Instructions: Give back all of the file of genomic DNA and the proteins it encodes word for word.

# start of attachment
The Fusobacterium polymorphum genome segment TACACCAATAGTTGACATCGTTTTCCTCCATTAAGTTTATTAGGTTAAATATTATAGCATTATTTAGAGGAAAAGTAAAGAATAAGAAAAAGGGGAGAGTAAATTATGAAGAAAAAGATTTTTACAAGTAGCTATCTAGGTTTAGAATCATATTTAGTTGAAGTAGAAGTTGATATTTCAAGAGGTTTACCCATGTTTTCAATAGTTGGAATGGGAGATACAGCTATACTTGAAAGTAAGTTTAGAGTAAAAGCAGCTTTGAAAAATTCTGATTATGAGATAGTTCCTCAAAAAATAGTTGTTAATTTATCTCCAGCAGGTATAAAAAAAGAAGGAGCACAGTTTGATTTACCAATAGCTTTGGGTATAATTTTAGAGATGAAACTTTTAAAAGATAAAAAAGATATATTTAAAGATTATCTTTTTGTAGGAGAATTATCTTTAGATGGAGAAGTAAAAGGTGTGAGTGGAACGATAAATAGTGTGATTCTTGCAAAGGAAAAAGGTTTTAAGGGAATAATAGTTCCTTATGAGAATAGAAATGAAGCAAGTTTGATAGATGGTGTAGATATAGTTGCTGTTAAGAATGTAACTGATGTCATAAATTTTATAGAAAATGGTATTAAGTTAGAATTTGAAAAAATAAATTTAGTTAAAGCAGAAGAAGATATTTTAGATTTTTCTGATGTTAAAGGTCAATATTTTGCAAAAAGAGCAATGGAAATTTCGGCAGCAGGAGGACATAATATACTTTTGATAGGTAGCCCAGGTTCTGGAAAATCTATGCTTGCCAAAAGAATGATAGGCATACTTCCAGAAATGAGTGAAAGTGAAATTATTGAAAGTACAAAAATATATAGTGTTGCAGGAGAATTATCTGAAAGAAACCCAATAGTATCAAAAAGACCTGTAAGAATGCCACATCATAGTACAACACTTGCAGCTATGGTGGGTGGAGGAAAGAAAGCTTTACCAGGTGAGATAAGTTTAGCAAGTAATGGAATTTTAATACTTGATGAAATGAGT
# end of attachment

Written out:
The Fusobacterium polymorphum genome segment TACACCAATAGTTGACATCGTTTTCCTCCATTAAGTTTATTAGGTTAAATATTATAGCATTATTTAGAGGAAAAGTAAAGAATAAGAAAAAGGGGAGAGTAAATTATGAAGAAAAAGATTTTTACAAGTAGCTATCTAGGTTTAGAATCATATTTAGTTGAAGTAGAAGTTGATATTTCAAGAGGTTTACCCATGTTTTCAATAGTTGGAATGGGAGATACAGCTATACTTGAAAGTAAGTTTAGAGTAAAAGCAGCTTTGAAAAATTCTGATTATGAGATAGTTCCTCAAAAAATAGTTGTTAATTTATCTCCAGCAGGTATAAAAAAAGAAGGAGCACAGTTTGATTTACCAATAGCTTTGGGTATAATTTTAGAGATGAAACTTTTAAAAGATAAAAAAGATATATTTAAAGATTATCTTTTTGTAGGAGAATTATCTTTAGATGGAGAAGTAAAAGGTGTGAGTGGAACGATAAATAGTGTGATTCTTGCAAAGGAAAAAGGTTTTAAGGGAATAATAGTTCCTTATGAGAATAGAAATGAAGCAAGTTTGATAGATGGTGTAGATATAGTTGCTGTTAAGAATGTAACTGATGTCATAAATTTTATAGAAAATGGTATTAAGTTAGAATTTGAAAAAATAAATTTAGTTAAAGCAGAAGAAGATATTTTAGATTTTTCTGATGTTAAAGGTCAATATTTTGCAAAAAGAGCAATGGAAATTTCGGCAGCAGGAGGACATAATATACTTTTGATAGGTAGCCCAGGTTCTGGAAAATCTATGCTTGCCAAAAGAATGATAGGCATACTTCCAGAAATGAGTGAAAGTGAAATTATTGAAAGTACAAAAATATATAGTGTTGCAGGAGAATTATCTGAAAGAAACCCAATAGTATCAAAAAGACCTGTAAGAATGCCACATCATAGTACAACACTTGCAGCTATGGTGGGTGGAGGAAAGAAAGCTTTACCAGGTGAGATAAGTTTAGCAAGTAATGGAATTTTAATACTTGATGAAATGAGT